Religion and violence

Since the September 11, 2001 terrorist attacks in the US the world has been very aware of religious violence. Every day the news from Iraq seems to confirm a violent face to religion. There is a tendency to see this as mainly a problem of Islam. However the Bible shows that violence is also strongly emeshed in the Jewish and Christian traditions. Bishop Spong discusses this in his lecture The Terrible Texts of the Bible.

Jill Carroll eloquently argues, in the video posted here, that violence is inherent in all religions. She goes further to discuss how this has arisen as a natural result of the violence arising in human and social evolution. A very enthusiastic speaker, Jill Carroll is the Associate Director of the Boniuk Center for Religious Tolerance at Rice University. This Boniuk Community Lecture was presented in the First Unitarian Universalist Church, Texas.

Jill Carroll: Religion and Violence. 78 min.

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4 responses to “Religion and violence

  1. The violence in Iraq is hardly religiously motivated.


  2. Joe, are you saying that religion is not a factor in the attacks on mosques, violence between Shiites and Sunnis?

    Sure, you have to look at economic and historical factors to understand the development of a situation like this but the current violence is being played out with religious justification in the minds of very many of the protagonists.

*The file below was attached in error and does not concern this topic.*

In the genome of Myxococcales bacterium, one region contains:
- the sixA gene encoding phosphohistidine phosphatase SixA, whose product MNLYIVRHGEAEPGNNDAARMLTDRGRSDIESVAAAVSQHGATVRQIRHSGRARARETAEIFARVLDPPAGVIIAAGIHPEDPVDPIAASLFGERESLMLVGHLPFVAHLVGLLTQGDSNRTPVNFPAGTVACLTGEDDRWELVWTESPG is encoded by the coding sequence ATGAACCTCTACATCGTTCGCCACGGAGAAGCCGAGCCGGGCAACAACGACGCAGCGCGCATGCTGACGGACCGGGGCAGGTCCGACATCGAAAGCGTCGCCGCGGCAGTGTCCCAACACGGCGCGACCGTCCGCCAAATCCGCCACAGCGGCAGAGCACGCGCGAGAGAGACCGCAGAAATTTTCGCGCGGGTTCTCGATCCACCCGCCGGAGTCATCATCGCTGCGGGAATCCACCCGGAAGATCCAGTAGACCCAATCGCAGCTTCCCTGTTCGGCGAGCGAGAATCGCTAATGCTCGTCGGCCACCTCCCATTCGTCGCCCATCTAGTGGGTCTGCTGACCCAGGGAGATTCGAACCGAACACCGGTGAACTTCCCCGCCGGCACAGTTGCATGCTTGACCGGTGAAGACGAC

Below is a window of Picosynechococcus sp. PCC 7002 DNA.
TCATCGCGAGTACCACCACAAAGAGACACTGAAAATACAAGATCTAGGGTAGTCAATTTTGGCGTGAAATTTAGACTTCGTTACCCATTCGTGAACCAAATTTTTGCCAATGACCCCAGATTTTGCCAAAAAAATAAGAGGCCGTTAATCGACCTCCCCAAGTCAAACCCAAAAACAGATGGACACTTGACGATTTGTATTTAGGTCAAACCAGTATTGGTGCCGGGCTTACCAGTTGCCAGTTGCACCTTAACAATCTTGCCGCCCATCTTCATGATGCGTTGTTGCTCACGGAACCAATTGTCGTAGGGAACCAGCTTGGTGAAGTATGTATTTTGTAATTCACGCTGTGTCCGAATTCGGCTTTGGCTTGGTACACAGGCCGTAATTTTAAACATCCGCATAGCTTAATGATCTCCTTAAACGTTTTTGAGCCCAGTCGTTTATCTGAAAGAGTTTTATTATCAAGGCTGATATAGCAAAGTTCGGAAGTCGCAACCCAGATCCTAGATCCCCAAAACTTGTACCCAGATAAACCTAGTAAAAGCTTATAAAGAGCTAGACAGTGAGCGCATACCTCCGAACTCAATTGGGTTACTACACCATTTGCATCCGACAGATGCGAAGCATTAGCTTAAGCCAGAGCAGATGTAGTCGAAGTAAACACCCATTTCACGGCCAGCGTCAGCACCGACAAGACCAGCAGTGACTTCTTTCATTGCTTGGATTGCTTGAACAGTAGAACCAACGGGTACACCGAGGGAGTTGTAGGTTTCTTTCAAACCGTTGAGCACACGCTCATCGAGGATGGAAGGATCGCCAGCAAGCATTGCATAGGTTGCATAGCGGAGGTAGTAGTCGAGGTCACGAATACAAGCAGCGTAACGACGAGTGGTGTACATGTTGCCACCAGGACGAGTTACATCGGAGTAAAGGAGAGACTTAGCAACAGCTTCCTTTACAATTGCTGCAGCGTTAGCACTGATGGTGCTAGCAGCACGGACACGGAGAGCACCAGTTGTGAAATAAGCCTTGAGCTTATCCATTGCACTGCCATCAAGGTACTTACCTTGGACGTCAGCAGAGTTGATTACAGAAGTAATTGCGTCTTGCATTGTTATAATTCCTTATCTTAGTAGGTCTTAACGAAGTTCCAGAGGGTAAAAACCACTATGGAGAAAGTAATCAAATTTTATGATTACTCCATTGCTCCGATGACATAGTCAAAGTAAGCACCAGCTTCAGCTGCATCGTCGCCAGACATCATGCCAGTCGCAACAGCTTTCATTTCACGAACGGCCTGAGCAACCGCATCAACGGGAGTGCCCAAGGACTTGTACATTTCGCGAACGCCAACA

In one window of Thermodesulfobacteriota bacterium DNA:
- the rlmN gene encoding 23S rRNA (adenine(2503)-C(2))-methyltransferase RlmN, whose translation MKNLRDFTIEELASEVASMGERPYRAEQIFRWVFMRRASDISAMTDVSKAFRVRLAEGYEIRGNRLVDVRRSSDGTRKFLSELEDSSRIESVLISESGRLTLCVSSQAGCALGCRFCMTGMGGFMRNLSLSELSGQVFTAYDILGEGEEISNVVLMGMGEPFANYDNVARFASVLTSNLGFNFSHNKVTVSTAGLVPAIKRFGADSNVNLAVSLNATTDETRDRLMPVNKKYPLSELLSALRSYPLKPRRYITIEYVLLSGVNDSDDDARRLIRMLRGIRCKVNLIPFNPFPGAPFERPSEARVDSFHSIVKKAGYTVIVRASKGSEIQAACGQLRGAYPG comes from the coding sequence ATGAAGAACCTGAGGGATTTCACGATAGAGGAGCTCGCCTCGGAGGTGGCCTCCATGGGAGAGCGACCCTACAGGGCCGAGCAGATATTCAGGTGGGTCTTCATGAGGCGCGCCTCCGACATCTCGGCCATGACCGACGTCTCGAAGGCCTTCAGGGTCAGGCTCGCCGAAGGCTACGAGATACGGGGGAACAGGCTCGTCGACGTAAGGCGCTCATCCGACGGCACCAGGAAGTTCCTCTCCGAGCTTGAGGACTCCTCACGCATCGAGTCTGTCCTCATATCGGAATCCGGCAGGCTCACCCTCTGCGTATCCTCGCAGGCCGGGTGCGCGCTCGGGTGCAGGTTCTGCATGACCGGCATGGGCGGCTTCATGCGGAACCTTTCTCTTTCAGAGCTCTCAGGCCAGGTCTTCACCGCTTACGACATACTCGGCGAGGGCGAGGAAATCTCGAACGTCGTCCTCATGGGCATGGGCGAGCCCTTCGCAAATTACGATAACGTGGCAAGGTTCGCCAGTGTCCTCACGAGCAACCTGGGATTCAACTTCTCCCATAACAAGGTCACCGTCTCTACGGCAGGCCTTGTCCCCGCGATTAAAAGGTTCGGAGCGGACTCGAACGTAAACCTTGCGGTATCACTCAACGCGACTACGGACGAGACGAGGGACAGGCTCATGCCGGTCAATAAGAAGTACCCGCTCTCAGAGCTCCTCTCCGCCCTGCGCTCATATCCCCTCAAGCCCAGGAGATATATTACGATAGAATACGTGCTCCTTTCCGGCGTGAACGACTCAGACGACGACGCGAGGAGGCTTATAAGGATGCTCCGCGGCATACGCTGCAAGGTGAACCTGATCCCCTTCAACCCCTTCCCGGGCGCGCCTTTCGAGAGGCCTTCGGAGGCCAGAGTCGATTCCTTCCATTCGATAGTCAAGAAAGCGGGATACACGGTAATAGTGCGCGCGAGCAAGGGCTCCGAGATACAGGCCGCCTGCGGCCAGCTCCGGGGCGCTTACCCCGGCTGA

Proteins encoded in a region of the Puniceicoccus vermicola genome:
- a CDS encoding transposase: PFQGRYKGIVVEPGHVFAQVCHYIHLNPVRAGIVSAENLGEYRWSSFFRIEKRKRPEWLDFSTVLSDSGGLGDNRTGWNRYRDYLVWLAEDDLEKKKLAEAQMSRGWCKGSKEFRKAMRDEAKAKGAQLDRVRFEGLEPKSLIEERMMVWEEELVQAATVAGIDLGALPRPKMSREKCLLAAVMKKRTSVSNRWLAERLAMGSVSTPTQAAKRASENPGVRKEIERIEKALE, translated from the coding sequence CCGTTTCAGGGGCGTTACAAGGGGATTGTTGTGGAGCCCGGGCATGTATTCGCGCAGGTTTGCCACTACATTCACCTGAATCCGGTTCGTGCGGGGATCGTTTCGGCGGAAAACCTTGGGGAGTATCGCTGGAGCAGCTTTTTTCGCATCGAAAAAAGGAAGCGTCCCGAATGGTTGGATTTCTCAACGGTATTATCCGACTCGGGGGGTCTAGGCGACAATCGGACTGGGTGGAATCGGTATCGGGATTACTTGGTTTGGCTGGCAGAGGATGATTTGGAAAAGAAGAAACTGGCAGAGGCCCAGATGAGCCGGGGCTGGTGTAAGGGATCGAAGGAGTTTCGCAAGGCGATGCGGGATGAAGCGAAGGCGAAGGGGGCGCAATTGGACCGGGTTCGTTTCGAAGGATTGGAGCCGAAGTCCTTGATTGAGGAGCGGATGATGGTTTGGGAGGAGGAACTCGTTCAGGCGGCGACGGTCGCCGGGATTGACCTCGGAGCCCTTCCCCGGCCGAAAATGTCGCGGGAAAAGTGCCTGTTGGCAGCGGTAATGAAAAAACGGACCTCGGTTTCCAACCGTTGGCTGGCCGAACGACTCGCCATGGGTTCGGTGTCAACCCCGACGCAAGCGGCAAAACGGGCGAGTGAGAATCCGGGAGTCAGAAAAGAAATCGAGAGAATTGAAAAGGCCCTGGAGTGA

3. I’m saying that religion or no religion there would be violent attacks against occupying forces and other ethnic groups in Iraq. The US is the cause of the current violence in Iraq.


  4. I see where you are coming from.
    My comment on religious violence in Iraq was not meant in any way to excuse the US invasion or occupation. This was rightly condemned by most countries (including mine, NZ). It was illegal in the eyes of the UNO and was cynically justified. It’s been a disaster. Hopefully, with the huge swing in public opinion in the US and their upcoming elections we will see a withdrawal in the not too distant future. But sectarian hostility and religion-justified violence will be one of the problems the country (and others in the region) will have to deal with.


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